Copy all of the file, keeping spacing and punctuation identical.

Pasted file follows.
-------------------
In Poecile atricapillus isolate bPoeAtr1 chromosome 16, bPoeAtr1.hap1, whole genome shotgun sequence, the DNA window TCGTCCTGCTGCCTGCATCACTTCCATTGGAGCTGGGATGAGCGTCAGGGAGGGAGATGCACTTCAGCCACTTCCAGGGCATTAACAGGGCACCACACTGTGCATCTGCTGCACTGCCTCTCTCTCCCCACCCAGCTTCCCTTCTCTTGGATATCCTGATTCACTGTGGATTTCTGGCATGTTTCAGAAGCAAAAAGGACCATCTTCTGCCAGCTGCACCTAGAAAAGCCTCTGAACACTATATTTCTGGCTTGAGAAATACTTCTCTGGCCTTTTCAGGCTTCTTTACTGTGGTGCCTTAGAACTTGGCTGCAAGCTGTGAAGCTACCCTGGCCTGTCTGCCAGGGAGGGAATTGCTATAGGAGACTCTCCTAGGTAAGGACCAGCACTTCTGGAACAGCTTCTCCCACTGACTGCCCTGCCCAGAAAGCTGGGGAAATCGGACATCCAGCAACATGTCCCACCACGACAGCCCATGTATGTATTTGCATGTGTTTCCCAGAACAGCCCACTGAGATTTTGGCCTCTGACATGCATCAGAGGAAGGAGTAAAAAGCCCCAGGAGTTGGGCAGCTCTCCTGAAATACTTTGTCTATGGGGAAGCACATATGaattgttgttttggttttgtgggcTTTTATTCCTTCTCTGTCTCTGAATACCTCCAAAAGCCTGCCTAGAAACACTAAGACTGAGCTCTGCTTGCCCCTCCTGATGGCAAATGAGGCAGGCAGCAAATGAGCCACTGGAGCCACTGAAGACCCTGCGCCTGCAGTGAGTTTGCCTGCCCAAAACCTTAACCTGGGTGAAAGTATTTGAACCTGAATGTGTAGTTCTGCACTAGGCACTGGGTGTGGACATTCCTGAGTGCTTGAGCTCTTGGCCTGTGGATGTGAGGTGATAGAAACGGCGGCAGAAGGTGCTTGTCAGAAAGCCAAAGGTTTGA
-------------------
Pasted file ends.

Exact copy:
In Poecile atricapillus isolate bPoeAtr1 chromosome 16, bPoeAtr1.hap1, whole genome shotgun sequence, the DNA window TCGTCCTGCTGCCTGCATCACTTCCATTGGAGCTGGGATGAGCGTCAGGGAGGGAGATGCACTTCAGCCACTTCCAGGGCATTAACAGGGCACCACACTGTGCATCTGCTGCACTGCCTCTCTCTCCCCACCCAGCTTCCCTTCTCTTGGATATCCTGATTCACTGTGGATTTCTGGCATGTTTCAGAAGCAAAAAGGACCATCTTCTGCCAGCTGCACCTAGAAAAGCCTCTGAACACTATATTTCTGGCTTGAGAAATACTTCTCTGGCCTTTTCAGGCTTCTTTACTGTGGTGCCTTAGAACTTGGCTGCAAGCTGTGAAGCTACCCTGGCCTGTCTGCCAGGGAGGGAATTGCTATAGGAGACTCTCCTAGGTAAGGACCAGCACTTCTGGAACAGCTTCTCCCACTGACTGCCCTGCCCAGAAAGCTGGGGAAATCGGACATCCAGCAACATGTCCCACCACGACAGCCCATGTATGTATTTGCATGTGTTTCCCAGAACAGCCCACTGAGATTTTGGCCTCTGACATGCATCAGAGGAAGGAGTAAAAAGCCCCAGGAGTTGGGCAGCTCTCCTGAAATACTTTGTCTATGGGGAAGCACATATGaattgttgttttggttttgtgggcTTTTATTCCTTCTCTGTCTCTGAATACCTCCAAAAGCCTGCCTAGAAACACTAAGACTGAGCTCTGCTTGCCCCTCCTGATGGCAAATGAGGCAGGCAGCAAATGAGCCACTGGAGCCACTGAAGACCCTGCGCCTGCAGTGAGTTTGCCTGCCCAAAACCTTAACCTGGGTGAAAGTATTTGAACCTGAATGTGTAGTTCTGCACTAGGCACTGGGTGTGGACATTCCTGAGTGCTTGAGCTCTTGGCCTGTGGATGTGAGGTGATAGAAACGGCGGCAGAAGGTGCTTGTCAGAAAGCCAAAGGTTTGA